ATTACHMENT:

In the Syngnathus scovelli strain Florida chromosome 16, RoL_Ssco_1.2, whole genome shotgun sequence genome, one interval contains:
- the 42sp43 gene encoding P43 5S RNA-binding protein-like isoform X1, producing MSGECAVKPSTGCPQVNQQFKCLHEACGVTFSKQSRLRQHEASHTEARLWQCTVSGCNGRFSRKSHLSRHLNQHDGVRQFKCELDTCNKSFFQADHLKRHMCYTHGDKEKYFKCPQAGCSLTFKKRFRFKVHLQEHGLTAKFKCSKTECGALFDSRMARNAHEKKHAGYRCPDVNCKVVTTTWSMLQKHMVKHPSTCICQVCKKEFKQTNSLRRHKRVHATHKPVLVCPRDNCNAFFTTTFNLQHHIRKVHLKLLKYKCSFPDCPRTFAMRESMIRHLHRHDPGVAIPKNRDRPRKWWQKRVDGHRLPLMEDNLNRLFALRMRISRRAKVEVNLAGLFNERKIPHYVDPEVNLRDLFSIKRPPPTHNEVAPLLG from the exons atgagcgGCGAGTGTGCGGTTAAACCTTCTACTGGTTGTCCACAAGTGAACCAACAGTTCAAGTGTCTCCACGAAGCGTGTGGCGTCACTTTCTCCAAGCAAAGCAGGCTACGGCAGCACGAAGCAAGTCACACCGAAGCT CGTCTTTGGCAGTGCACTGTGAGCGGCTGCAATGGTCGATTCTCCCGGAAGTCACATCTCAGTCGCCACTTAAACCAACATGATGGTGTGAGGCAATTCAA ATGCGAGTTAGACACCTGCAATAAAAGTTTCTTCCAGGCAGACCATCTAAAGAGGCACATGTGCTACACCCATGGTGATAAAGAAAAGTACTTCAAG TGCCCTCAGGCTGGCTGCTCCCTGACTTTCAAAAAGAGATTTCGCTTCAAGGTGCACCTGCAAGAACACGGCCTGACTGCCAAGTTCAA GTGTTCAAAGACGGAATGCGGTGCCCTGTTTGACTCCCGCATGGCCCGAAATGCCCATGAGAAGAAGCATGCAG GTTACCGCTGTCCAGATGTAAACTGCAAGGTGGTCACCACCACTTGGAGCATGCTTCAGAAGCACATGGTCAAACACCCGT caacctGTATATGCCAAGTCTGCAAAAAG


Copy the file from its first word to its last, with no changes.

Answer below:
In the Syngnathus scovelli strain Florida chromosome 16, RoL_Ssco_1.2, whole genome shotgun sequence genome, one interval contains:
- the 42sp43 gene encoding P43 5S RNA-binding protein-like isoform X1, producing MSGECAVKPSTGCPQVNQQFKCLHEACGVTFSKQSRLRQHEASHTEARLWQCTVSGCNGRFSRKSHLSRHLNQHDGVRQFKCELDTCNKSFFQADHLKRHMCYTHGDKEKYFKCPQAGCSLTFKKRFRFKVHLQEHGLTAKFKCSKTECGALFDSRMARNAHEKKHAGYRCPDVNCKVVTTTWSMLQKHMVKHPSTCICQVCKKEFKQTNSLRRHKRVHATHKPVLVCPRDNCNAFFTTTFNLQHHIRKVHLKLLKYKCSFPDCPRTFAMRESMIRHLHRHDPGVAIPKNRDRPRKWWQKRVDGHRLPLMEDNLNRLFALRMRISRRAKVEVNLAGLFNERKIPHYVDPEVNLRDLFSIKRPPPTHNEVAPLLG from the exons atgagcgGCGAGTGTGCGGTTAAACCTTCTACTGGTTGTCCACAAGTGAACCAACAGTTCAAGTGTCTCCACGAAGCGTGTGGCGTCACTTTCTCCAAGCAAAGCAGGCTACGGCAGCACGAAGCAAGTCACACCGAAGCT CGTCTTTGGCAGTGCACTGTGAGCGGCTGCAATGGTCGATTCTCCCGGAAGTCACATCTCAGTCGCCACTTAAACCAACATGATGGTGTGAGGCAATTCAA ATGCGAGTTAGACACCTGCAATAAAAGTTTCTTCCAGGCAGACCATCTAAAGAGGCACATGTGCTACACCCATGGTGATAAAGAAAAGTACTTCAAG TGCCCTCAGGCTGGCTGCTCCCTGACTTTCAAAAAGAGATTTCGCTTCAAGGTGCACCTGCAAGAACACGGCCTGACTGCCAAGTTCAA GTGTTCAAAGACGGAATGCGGTGCCCTGTTTGACTCCCGCATGGCCCGAAATGCCCATGAGAAGAAGCATGCAG GTTACCGCTGTCCAGATGTAAACTGCAAGGTGGTCACCACCACTTGGAGCATGCTTCAGAAGCACATGGTCAAACACCCGT caacctGTATATGCCAAGTCTGCAAAAAG